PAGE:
I admit it. I like luck mechanics. I like the Bennies in Savage Worlds, Inspiration in 5E, and Dungeon Crawl Classics Luck and Fleeting Luck rules. So as I sit here pondering various house rules and hacks for upcoming Swords & Wizardry campaign, my brain started thinking about adding some sort of Luck Mechanic.
Now I know it isn’t “old-school” I get that but I do like that extra bit of punch it can add to a session and it avoids that annoying one-bad-roll-kills-you thing. So I started thinking about those mechanics that I mentioned before plus some others that have crossed my gaming path over the years and here’s what I came up with.
At the start of each session, each player gets one Luck Point. No carryover from the previous session.
Using Luck Points: Spending a Luck Point before you roll grants Advantage on a d20 roll. Advantage/Disadvantage is pretty cool and simple bit from 5E. I like it and it’s been fun at the table. If the player spends a Luck Point after they roll then the player can reroll but must take the second roll even if it is worse and Natural 1’s cannot be rerolled. The player may only spend one Luck Point per “action”. A Luck Point may also be spent to heal one HD worth of HP.
Gaining Luck Points: The rule of cool is in force here. Do cool stuff. Keep the game and story going. Make everybody at the table laugh. That sort of thing. I know players should be doing that sort of thing anyway but if there’s an incentive to do it then it’s more likely that players will do cool things.
Losing Luck: If the player rolls a Natural 1 on a d20 (except Initiative if that’s what you use). The player gives all of their remaining Luck Points to the GM who gets to use them for the monsters/NPC’s. See Luck ain’t a free ride.

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My Little Swords & Wizardry Cheat Sheet

I really like one page cheat sheets. Maybe that’s why I generally don’t use your standard GM screen. More often than not, there isn’t the chart of table that I need. It’s not organized as well as I like it. Or there’s lots of stuff that I don’t need but it’s there just to fill space. So I cooked up this little sheet. Note: It does include my house ruled skill check. So here you go. Enjoy!
Attack Save Cheat Sheet

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Making 5E More Dangerous

When I was doing my initial brainstorming about running The Blight, I did a lot of thinking about how to make 5E more deadly and grimmer. But my players decided that they wanted to do Swords & Wizardry so I’m cool with that. But I still had these ideas. so I figured what the heck share them.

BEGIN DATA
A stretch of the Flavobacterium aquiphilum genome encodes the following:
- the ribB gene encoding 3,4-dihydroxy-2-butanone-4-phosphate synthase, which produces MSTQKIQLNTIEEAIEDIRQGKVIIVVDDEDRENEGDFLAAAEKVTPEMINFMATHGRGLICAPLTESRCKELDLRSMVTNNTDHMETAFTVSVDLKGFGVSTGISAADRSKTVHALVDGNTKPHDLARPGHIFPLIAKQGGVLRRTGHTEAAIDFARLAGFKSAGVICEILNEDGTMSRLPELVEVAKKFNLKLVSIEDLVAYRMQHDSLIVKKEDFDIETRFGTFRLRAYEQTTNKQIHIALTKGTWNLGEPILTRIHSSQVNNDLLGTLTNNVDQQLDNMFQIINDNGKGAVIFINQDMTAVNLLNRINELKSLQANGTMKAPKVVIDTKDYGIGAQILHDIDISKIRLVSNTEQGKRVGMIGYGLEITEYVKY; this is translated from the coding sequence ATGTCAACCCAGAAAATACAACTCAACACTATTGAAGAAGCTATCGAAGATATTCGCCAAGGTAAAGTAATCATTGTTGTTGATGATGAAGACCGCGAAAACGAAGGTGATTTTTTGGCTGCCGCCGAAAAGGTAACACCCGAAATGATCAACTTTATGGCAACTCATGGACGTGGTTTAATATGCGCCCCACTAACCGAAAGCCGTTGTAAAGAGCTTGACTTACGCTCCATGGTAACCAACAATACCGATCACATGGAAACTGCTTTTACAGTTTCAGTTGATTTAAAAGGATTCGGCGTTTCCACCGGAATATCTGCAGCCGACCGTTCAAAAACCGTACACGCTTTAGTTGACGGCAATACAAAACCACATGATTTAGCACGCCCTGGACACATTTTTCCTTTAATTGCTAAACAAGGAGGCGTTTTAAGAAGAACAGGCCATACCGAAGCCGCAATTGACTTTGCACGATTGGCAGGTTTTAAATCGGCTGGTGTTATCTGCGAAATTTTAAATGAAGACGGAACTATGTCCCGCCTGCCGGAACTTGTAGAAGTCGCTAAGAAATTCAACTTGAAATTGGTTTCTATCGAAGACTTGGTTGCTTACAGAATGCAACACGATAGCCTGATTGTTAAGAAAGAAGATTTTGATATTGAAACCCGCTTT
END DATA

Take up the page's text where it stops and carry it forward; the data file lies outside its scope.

I wanted to do something that fit within the existing rules and didn’t screw around too much with everything else. For lack of better terms, I came up with two ideas. Let’s call them strategic and tactical.
For strategic, I’m thinking long term effects of game play over the campaign and this one is pretty simple. Slow down character progression. Keep the characters at lower levels longer. I’m thinking about twice as long. This keeps those low-level threats still threats even longer. And the higher level ones be even more dangerous. Simple.
Then for the tactical side. This for something that actually effects the characters as they are adventuring. I didn’t want to mess with long and short rests. Heck. Let those stay the way they are. There’s a lot of class abilities that are tied to those and I didn’t want to mess with all that. I didn’t want to nerf the healing abilities because there are so damned many. So I started thinking and flipping through the Players Handbook for ideas. Then it struck me. Exhaustion. And here’s what I come up with.
For each failed Death Save, the character takes one level of Exhaustion.
Sure a character can get all their HP back but they ain’t going to feeling that great. This becomes really dangerous when you break it down and the following isn’t stuff I’m making up. It’s right there in the PHB. At 6 levels of Exhaustion, the character dies. For levels 1 to 5, the character has more and more penalties as their combat capabilities are reduced. A Long Rest recovers one level of Exhaustion. A Cleric can “heal” one level of Exhaustion with Greater Restoration (A fifth level spell).
And that’s it.